We recently marked the centenary of the armistice and would like to share a fascinating story with our readers linked to the First World War and Castlemaine.
Former Castlemaine resident Tony Cole recently contacted the Mail to share the tale of a ‘Victory Medal’ he discovered in the dirt of his Wesley Hill backyard as a young boy.
The Victory Medal was presented to all members of the
Commonwealth Forces after the war and depicts ‘Justice’ on one side and on the back is inscribed with the words ‘The Great War for Civilisation 1914-1919.’ The soldier’s name and regiment number runs around the rim of the medal.
As an 11-12 year old child Tony was unable to locate anyone who knew about its owner Edward Charles Richardson’s origins.
In the 54 years since Tony has kept the medal safely tucked away but in recent years curiosity again got the better of him and with the help of the Castlemaine Historical Society and Bendigo RSL he has been able to glean a bit more information about the mystery solider.
“I approached the Castlemaine Historical Society several years ago and they did some digging for me and found a few links to Richardsons in the area, including a Richardson family which had been sluicing in the area back in 1907 and a George Richardson who held a right to a water race behind my former home at 50 McGrath Street but no ‘Edwards Charles Richardson,'” he said.
“Then in a meeting with Bendigo RSL it was pointed out to me that the soldier was not Australian, he was in fact Canadian.”
Armed with the solider’s full name and identification number Tony was recently able to access the war records for the man behind the long lost WWI relic.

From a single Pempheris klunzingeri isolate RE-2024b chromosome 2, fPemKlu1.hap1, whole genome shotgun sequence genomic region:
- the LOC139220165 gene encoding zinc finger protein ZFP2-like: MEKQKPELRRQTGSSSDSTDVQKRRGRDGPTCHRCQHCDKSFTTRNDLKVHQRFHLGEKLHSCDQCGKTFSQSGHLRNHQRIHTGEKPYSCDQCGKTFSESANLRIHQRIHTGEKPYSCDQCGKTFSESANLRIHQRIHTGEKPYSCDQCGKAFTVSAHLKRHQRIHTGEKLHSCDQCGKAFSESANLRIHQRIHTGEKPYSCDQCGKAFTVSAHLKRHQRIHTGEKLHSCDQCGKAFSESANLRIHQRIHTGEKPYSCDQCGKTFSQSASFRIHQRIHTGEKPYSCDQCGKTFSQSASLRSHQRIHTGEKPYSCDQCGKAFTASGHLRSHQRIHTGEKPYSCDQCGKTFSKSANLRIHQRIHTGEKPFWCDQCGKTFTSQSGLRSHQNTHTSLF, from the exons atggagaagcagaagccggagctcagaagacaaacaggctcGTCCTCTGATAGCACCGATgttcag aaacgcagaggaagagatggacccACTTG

Tony discovered Edward Charles Richardson had enlisted in 1915 and served with the 121st Battalion of the Canadian Expeditionary Force in France. The private earned 15 dollars per month for his services which was forwarded to his brother in Bakersfield, California.
The 43-year-old was discharged from service in March 1919 due to the demobilisation.
So how did this Canadian’s medal come to be in a dusty backyard Down Under?
Tony could only guess at this until the local historical society made an interesting discovery.
“They found some information that indicated an Edward Charles, crew member on a ship ‘Cokesit’, was hospitalised in Melbourne in 1927. Was this the infamous Richardson? Had he perhaps travelled to Castlemaine to visit relatives or chaps he had met during the war before returning to his ship?
This part of the story still remains a mystery but it’s one Tony would love to solve.
“I’d really love to be able to return the medal to Edward’s family. They might know the link to Castlemaine and have the answer to the mystery,” he said.
If you have any information please email Tony at firstname.lastname@example.org